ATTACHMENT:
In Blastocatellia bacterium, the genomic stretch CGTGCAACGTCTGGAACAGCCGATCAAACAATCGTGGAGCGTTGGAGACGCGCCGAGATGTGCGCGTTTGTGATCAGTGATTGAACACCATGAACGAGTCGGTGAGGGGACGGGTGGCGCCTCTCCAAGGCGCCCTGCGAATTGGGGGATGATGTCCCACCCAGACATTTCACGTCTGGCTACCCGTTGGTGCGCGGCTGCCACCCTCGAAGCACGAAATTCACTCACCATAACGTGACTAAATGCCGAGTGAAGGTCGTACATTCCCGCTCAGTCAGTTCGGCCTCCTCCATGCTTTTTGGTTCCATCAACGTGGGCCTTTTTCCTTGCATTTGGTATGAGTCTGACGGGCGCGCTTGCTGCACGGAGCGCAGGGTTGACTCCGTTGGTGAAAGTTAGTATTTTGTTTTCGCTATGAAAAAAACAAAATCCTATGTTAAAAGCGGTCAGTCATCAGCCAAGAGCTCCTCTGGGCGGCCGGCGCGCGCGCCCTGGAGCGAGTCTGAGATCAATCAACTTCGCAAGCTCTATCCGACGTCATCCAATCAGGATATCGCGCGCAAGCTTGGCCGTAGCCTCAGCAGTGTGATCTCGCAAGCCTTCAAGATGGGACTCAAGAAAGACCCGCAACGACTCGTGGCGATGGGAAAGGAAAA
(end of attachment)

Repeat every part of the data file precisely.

In Blastocatellia bacterium, the genomic stretch CGTGCAACGTCTGGAACAGCCGATCAAACAATCGTGGAGCGTTGGAGACGCGCCGAGATGTGCGCGTTTGTGATCAGTGATTGAACACCATGAACGAGTCGGTGAGGGGACGGGTGGCGCCTCTCCAAGGCGCCCTGCGAATTGGGGGATGATGTCCCACCCAGACATTTCACGTCTGGCTACCCGTTGGTGCGCGGCTGCCACCCTCGAAGCACGAAATTCACTCACCATAACGTGACTAAATGCCGAGTGAAGGTCGTACATTCCCGCTCAGTCAGTTCGGCCTCCTCCATGCTTTTTGGTTCCATCAACGTGGGCCTTTTTCCTTGCATTTGGTATGAGTCTGACGGGCGCGCTTGCTGCACGGAGCGCAGGGTTGACTCCGTTGGTGAAAGTTAGTATTTTGTTTTCGCTATGAAAAAAACAAAATCCTATGTTAAAAGCGGTCAGTCATCAGCCAAGAGCTCCTCTGGGCGGCCGGCGCGCGCGCCCTGGAGCGAGTCTGAGATCAATCAACTTCGCAAGCTCTATCCGACGTCATCCAATCAGGATATCGCGCGCAAGCTTGGCCGTAGCCTCAGCAGTGTGATCTCGCAAGCCTTCAAGATGGGACTCAAGAAAGACCCGCAACGACTCGTGGCGATGGGAAAGGAAAA